Degraded Riparian Area in Stones Valley

Another Trashed Spring

Black Meadows Fragmented Willow Stands

Cattle Manure in Taylor Lake

Degraded Willow Wetland in Big Meadows

  • Since its inception in 2009, The Project to Reform Public Land grazing in Northern California has utilized volunteers and interns to monitor grazing on-the-ground within Northern California wilderness and other public lands. All on-the-ground monitoring, including monitoring conducted by Project staff, is 100% volunteer. If you can carry a pack and hike off-trail, you can monitor how grazing is managed on Northern California's public lands. And, with a little bit of training and support, you can monitor and document the negative results of poorly managed public land grazing on your own or with friends. Learn more about how you can get involved at this link.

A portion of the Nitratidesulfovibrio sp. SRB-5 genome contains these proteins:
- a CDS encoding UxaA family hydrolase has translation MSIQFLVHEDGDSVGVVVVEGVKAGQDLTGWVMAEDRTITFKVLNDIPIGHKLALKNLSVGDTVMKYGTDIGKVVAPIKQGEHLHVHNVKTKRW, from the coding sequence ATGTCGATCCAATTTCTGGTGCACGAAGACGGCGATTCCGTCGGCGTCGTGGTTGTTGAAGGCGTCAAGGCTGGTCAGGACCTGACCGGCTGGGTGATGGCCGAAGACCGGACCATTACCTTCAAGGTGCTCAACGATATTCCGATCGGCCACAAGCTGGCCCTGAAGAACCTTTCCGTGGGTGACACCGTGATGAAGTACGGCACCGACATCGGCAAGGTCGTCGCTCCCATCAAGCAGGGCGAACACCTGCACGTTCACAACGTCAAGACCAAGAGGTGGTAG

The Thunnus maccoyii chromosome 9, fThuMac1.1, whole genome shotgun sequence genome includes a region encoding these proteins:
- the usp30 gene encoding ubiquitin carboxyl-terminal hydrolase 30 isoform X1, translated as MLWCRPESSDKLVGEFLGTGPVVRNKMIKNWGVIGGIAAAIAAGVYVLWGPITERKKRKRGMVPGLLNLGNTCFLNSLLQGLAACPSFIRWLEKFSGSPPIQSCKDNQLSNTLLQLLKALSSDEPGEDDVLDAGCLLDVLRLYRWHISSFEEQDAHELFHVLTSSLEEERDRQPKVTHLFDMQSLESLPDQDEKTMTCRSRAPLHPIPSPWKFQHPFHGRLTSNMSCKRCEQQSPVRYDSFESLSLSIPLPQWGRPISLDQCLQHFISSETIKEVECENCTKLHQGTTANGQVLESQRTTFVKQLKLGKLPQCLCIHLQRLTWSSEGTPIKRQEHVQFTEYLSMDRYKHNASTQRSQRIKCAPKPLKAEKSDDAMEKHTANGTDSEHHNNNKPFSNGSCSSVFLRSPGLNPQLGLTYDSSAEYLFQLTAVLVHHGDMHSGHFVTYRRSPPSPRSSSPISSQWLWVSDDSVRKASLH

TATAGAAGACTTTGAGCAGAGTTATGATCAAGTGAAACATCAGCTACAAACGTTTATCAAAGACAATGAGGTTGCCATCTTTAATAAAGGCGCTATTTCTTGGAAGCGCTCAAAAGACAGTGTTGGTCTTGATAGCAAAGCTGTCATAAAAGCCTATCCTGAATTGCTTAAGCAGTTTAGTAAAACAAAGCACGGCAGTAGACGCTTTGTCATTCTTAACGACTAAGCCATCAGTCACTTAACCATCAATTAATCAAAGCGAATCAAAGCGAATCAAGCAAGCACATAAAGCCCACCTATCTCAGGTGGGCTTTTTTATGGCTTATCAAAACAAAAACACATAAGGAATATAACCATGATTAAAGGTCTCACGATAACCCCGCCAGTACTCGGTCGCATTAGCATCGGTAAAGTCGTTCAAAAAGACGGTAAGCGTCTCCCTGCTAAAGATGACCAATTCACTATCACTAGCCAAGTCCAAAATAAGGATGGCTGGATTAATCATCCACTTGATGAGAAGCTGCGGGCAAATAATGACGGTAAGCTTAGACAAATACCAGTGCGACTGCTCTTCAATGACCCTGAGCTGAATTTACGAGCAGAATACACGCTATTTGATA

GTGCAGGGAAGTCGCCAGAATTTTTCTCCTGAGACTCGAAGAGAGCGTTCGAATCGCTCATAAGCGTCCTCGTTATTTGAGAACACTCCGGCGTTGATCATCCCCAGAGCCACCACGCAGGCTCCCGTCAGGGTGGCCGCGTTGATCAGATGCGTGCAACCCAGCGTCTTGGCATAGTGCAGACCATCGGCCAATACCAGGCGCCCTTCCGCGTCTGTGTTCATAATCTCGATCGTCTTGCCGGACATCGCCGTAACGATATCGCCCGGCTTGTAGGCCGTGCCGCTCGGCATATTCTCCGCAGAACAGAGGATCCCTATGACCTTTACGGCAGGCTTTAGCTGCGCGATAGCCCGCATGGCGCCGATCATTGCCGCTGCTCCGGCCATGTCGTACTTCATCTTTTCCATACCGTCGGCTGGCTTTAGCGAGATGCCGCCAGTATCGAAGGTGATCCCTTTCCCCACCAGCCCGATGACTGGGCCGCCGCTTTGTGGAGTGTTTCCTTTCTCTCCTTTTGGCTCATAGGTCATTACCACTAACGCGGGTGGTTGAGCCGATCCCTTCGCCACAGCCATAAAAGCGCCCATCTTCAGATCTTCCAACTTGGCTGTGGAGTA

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    You can help reform the manner in which livestock grazing is managed on our public lands. The "Get involved" section below links to a page presenting several ways you can get involved as a volunteer or monitoring public land grazing on your own or with friends. You can also help with a donation in support of the Project's work. This link will take you to the donation page for the Environmental Protection Information Center; EPIC is one of three organizations sponsoring the Project. Please be sure to note that your donation is for the Grazing Reform Project. We will use all donations to advance our #1 objective: Assuring that public land grazing in Northern California is either managed properly and responsibly or ended.

     

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